What happens in your nervous system when you react to stimuli? Did you know that the brain is sometimes uninvolved with reflexes? Find out the answer to these questions, and more, in this lesson on the human nervous system.
Central Nervous System
Not everything we do is decided by our brains. There are some automatic reactions that don’t involve your brain. I know that seems weird, but think about how your leg involuntarily kicks when the doctor taps your knee with a rubber mallet. Your spinal cord is responsible for this knee-jerk reaction, not your brain.Your spinal cord is made up nerves, which are in turn made up of bundles of neurons. You can think of all of these neurons as baseball players passing balls, which are chemical signals.
Sometimes sensory neurons carry messages to the brain. Other times, like when you accidentally touch a hot burner on the stove, they only get as far as the spinal cord before producing a natural reflex. Your spinal cord sends signals to your motor neurons without any input from your brain so you can pull your hand back before you get burned. No time is wasted ‘thinking’ about what to do. When every moment counts, the nerves in your spinal cord take control!Don’t get me wrong, your brain gets involved most of the time when you touch something. For example, when you feel a mosquito land on your arm, your sensory neurons send signals to interneurons in your brain.
Then, your brain sends signals to your motor neurons to swat the mosquito.Together, your brain and your spinal cord make up your central nervous system. At the core of your body, they are the center of the control system.
Peripheral Nervous System
Your sensory neurons and your motor neurons make up your peripheral nervous system. Your central nervous system is like the coach and your peripheral nervous system is like the team. The coach calls the plays, but the team is on the front line of action, and sometimes players have to react on their own.Your peripheral nervous system is made up of sensory neurons (which take in information about what you see, hear, taste, touch and smell) and motor neurons (which send information to your muscles and glands so you can react). The sensory neurons are the ones that tell your brain there’s a mosquito biting you, and then your brain tells your motor neurons to swat it with your hand.
Just as your central nervous system has both conscious and unconscious reflexes (remember the knee jerk?), your peripheral nervous system has some functions that you’re aware of while they’re happening, and others (like digesting food) that you do without thinking. The things you’re conscious of involve your somatic nervous system. When you swat a mosquito, it’s your somatic nervous system kicking in. It controls your external muscles and skin. But, other internal activities happen more or less automatically, like your mouth watering or sweating.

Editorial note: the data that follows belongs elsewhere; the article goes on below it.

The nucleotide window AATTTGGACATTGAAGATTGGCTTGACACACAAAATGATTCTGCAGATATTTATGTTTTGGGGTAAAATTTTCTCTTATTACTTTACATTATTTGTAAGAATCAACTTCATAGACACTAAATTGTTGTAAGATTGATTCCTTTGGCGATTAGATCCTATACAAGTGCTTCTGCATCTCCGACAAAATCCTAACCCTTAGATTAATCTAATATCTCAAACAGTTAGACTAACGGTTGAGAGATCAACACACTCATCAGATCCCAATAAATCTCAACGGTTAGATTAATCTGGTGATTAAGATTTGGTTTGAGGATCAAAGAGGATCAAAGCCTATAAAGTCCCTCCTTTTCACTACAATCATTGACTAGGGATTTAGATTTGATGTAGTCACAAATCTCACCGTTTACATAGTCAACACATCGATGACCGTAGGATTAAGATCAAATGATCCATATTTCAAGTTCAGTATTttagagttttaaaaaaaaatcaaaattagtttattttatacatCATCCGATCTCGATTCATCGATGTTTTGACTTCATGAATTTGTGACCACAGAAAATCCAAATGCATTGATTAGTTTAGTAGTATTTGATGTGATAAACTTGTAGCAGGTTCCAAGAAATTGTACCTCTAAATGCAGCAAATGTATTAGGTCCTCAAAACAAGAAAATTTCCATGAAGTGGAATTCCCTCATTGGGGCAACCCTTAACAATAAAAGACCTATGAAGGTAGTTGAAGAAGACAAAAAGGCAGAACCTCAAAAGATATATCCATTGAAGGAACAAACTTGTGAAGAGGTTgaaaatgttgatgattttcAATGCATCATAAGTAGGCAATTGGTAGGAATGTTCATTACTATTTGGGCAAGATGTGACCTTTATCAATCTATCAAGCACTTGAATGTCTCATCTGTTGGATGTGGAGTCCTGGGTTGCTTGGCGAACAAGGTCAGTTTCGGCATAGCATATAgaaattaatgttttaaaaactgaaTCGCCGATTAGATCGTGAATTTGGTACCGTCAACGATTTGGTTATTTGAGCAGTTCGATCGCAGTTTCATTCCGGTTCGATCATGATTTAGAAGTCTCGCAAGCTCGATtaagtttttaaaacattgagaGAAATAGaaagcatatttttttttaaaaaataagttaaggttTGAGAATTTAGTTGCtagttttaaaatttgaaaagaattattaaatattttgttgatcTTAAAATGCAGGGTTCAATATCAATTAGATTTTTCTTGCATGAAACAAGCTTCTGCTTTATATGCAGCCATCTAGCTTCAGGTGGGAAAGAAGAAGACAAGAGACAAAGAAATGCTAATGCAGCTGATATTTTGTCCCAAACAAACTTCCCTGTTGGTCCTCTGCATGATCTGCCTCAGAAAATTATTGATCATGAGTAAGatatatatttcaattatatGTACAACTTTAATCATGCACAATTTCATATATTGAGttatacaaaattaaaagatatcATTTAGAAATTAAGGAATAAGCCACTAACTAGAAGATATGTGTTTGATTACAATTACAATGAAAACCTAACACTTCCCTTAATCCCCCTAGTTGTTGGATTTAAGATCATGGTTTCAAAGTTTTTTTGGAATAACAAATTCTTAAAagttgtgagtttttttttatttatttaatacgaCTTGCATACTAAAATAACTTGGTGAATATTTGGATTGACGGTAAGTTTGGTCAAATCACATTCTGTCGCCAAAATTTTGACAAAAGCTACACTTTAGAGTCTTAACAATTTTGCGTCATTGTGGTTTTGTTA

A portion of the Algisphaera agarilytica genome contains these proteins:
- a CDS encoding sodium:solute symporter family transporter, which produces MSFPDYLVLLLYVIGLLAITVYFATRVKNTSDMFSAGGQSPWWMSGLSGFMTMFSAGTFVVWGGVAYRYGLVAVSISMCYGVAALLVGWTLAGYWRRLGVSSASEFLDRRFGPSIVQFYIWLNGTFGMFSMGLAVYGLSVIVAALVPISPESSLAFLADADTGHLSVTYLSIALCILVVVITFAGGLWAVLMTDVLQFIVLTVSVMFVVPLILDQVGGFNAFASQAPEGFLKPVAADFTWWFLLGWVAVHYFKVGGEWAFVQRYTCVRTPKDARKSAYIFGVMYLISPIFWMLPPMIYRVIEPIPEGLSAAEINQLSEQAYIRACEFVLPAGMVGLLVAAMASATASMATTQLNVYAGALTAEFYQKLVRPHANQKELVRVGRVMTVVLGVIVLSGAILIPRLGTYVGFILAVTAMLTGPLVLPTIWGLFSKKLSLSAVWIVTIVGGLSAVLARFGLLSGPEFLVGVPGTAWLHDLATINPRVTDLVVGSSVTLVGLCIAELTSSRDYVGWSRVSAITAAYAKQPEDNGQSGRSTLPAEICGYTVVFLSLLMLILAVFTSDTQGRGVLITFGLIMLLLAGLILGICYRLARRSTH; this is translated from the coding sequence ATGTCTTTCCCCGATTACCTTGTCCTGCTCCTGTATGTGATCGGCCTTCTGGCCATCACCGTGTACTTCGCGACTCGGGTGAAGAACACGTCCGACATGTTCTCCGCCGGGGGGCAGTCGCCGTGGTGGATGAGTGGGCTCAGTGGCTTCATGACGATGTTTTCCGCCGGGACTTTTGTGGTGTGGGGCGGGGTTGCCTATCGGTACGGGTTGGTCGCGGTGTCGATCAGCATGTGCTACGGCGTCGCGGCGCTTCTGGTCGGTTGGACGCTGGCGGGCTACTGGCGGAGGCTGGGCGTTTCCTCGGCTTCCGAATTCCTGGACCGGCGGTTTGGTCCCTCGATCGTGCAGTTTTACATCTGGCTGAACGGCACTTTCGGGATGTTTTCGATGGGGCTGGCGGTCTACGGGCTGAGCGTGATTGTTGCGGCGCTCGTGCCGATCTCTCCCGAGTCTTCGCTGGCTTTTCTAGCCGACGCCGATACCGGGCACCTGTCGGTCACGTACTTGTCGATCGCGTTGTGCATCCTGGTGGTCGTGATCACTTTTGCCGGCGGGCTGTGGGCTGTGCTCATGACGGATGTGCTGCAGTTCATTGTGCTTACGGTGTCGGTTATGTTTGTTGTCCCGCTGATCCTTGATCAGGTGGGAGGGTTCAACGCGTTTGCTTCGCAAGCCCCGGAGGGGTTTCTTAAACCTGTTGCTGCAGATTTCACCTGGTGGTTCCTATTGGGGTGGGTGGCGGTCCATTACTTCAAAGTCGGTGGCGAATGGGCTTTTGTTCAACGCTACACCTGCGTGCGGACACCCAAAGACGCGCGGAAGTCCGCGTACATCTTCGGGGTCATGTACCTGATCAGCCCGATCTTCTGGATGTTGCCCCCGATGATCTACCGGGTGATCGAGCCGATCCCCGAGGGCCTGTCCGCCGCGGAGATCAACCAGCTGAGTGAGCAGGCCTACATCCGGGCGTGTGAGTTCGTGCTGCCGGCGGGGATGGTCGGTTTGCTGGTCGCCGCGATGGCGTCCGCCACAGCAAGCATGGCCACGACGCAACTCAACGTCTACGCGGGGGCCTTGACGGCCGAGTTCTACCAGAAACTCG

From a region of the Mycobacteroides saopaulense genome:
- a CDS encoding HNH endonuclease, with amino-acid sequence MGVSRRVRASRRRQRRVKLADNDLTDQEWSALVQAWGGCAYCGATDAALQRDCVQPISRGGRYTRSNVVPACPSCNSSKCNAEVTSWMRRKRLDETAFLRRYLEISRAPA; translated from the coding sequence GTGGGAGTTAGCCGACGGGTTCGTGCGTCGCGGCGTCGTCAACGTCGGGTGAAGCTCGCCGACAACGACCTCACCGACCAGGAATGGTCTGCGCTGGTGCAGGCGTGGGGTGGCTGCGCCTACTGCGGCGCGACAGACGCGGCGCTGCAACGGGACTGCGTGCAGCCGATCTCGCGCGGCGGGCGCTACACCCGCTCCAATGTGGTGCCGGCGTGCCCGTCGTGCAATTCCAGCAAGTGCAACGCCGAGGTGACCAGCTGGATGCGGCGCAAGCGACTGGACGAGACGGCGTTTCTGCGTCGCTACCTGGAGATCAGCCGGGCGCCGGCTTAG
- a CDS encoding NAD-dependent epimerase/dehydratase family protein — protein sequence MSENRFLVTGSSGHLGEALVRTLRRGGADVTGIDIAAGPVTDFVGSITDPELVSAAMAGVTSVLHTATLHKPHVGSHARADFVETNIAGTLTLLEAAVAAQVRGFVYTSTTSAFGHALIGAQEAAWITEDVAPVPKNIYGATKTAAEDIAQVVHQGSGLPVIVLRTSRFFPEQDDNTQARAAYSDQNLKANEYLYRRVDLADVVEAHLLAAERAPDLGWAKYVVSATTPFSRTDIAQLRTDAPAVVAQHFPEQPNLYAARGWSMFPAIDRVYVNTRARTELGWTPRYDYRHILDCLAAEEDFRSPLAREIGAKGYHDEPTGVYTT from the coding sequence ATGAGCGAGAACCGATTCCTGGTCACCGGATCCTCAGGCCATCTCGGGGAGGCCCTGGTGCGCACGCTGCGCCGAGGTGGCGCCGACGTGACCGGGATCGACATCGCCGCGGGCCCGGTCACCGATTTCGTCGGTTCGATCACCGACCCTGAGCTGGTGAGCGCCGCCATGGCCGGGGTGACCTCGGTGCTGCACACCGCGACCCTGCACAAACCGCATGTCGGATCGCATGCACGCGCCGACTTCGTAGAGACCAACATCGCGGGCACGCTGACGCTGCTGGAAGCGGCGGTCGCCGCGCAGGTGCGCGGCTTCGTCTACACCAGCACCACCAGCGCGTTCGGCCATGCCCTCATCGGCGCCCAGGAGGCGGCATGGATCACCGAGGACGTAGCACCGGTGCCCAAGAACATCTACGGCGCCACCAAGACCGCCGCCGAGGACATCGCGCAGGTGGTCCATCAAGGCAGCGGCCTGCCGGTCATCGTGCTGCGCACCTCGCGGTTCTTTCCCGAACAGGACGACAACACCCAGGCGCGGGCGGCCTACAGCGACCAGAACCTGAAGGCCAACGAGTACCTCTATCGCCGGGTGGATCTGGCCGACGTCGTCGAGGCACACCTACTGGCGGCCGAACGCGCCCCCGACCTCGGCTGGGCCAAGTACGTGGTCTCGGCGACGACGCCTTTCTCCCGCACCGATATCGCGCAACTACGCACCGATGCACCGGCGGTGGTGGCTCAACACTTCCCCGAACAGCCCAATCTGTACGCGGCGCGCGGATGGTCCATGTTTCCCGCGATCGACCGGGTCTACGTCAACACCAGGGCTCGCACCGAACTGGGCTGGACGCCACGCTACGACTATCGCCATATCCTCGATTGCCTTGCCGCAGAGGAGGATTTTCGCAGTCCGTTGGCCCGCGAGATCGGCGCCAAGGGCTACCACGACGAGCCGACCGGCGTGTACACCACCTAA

While it is possible to regulate how fast your heart is beating or how fast you’re breathing, these are primarily the realm of the autonomic nervous system; they happen whether you’re paying attention to them or not. Autonomic responses are automatic.Okay, so we can break down these automatic responses further, into sympathetic and parasympathetic responses. Your sympathetic nervous system gets you ready to fight or flee when you’re faced with a crisis, and your parasympathetic nervous system calms you down and allows you to relax. So, when you hear the fire alarm go off in your building, your sympathetic nervous system gets your heart racing to ready you to act.
But, when you realize it’s a false alarm, your parasympathetic nervous system slows your heart back down and allows you to relax.
When it all works together, your nervous system allows you to react to any situation. Your central nervous system is the command center, and your peripheral nervous system is the front lines. The front lines have both automatic, or autonomic, internal reflexes like sweat and fear, and conscious reactions that involve your somatic nervous system in your muscles.